An internally displaced Afghan girl looks out from her shelter at a refugee camp in Kabul May 9, 2012.
Gulam recalls the evening she fled her home in northern Afghanistan on foot, running with her teen daughters under the cloak of darkness to avoid cooking a dinner for 20 Taliban insurgents.
"This Talib burst through my door and demanded I cook for them. But I had no money, and I was scared they would take my daughters," Gulam said, pulling a stripy shawl tightly around her gaunt and wrinkled face.
That night six months ago, Gulam and her family joined the half a million Afghans who are internally displaced, mostly from conflict but also natural disasters, a number which has been steadily increasing since 2008.
Intensifying violence as NATO combat troops prepare to leave by end-2014 and a poor economic outlook in the face of shrinking aid could spell a humanitarian disaster for Afghanistan, where a third already live beneath the poverty line.
"Security in the country is terrible. Day by day there are more of us," Gulam told Reuters while visiting the U.N. compound in Mazar-e-Sharif, the capital of northern Balkh province.
She left her mountainous village for a district on Afghanistan's border with Uzbekistan, where she now lives in rented accommodation. Unable to find work, the widow receives meagerly handouts from male relatives. She says her husband was killed in an insurgent attack.
A FORGOTTEN PEOPLE
U.N. Humanitarian Affairs chief Valerie Amos, meeting internal refugees in the country's north late last week, warned that their plight could worsen when the enormous sums being poured into the country as part of the U.S.-led war and nation building effort disappear.
"We are worried that people will be forgotten. We are worried that the sort of resources we need on the financial side are not going to be available," Amos told Reuters.
She cited a recent World Bank report, which says that up to 10 percent of the Afghan workforce has benefited from aid. "Thousands are at risk of losing their jobs," she warned, saying that once the aid dries up, there will be more unemployed or even internally displaced.
"We are going to need more assistance to avoid a disaster," Director of Public Health for Balkh, Mirwais Rabi, told Amos at a meeting of Balkh officials.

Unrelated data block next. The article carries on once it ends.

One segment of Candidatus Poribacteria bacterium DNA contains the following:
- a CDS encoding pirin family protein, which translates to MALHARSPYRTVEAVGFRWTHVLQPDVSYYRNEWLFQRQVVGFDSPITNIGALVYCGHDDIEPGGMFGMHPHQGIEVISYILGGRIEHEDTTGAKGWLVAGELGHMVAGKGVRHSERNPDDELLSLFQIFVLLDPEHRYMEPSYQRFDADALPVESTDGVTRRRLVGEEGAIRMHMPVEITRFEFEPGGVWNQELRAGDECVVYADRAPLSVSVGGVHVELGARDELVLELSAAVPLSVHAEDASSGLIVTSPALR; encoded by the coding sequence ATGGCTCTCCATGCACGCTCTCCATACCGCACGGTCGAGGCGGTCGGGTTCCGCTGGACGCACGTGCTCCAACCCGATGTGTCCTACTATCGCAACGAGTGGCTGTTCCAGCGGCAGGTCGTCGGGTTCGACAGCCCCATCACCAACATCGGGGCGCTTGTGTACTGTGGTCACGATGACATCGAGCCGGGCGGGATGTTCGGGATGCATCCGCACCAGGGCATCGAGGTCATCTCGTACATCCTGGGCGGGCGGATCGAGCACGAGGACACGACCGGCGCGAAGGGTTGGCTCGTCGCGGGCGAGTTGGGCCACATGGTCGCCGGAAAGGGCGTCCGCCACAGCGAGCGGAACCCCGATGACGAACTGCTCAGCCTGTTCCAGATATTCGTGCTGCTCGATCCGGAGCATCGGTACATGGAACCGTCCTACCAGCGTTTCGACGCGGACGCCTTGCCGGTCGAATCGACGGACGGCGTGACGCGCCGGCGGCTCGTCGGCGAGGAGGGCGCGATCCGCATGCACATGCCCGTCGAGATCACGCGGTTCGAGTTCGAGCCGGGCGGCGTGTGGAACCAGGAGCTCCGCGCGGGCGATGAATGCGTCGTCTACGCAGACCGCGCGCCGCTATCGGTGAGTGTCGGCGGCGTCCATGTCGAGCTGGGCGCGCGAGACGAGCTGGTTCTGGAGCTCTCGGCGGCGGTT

Amnesty International says 400 Afghans become internally displaced every day, and the organization predicts this number will swell.
"It will be like when the Russians left all over again," said Delbar, who left her home in northern Jowzjan province eight months ago after insurgents threatened her sons with violence when they refused to join them.
After the Soviets' humiliating defeat in their decade-long war against mujahideen fighters in 1989, Moscow continued to prop up the Communist government of Mohammad Najibullah.
But when the Soviet Union collapsed two years later, the aid vanished, Najibullah was ousted in 1992 and civil war engulfed Afghanistan.
NOWHERE TO GO
The first six months of 2011 -- a year that saw civilian casualties rise for a fifth straight year -- saw tremendous upheaval. The U.N. Refugee Agency estimates nearly 100,000 people became internal refugees in that period alone.
Applications by Afghans seeking asylum also reached their highest number in a decade, U.N. figures showed in January. Most were from those seeking work abroad.
Even in the capital Kabul, often the first point of call for foreign aid and where the Afghan rich boast palatial homes, there are 35,000 internal refugees living in 30 makeshift camps.
"We can't go home as the fighting is so bad, but on the other hand we have no way to make a living here," said Abdul Samad, an elder from eastern Laghman province at the Parwan-e-Se camp near the centre of Kabul.
Most of the 110 families at the camp, where the stench of human waste wafts above barefoot children playing in rubbish by mud homes, have applied for housing and land as part of a government scheme.
While they wait out a time frame of usually five years, they have odd jobs carting food items for 15 Afghanis an hour (28 cents) and foreign NGOs provide some food and shelter.
"Our neighbors won't let us in anymore," Samad sighed, referring to Iran and Pakistan, where millions of Afghan refugees who fled the Soviet war and the Taliban still live.
His long face downturned, he added: "So no doubt we will grow in size."
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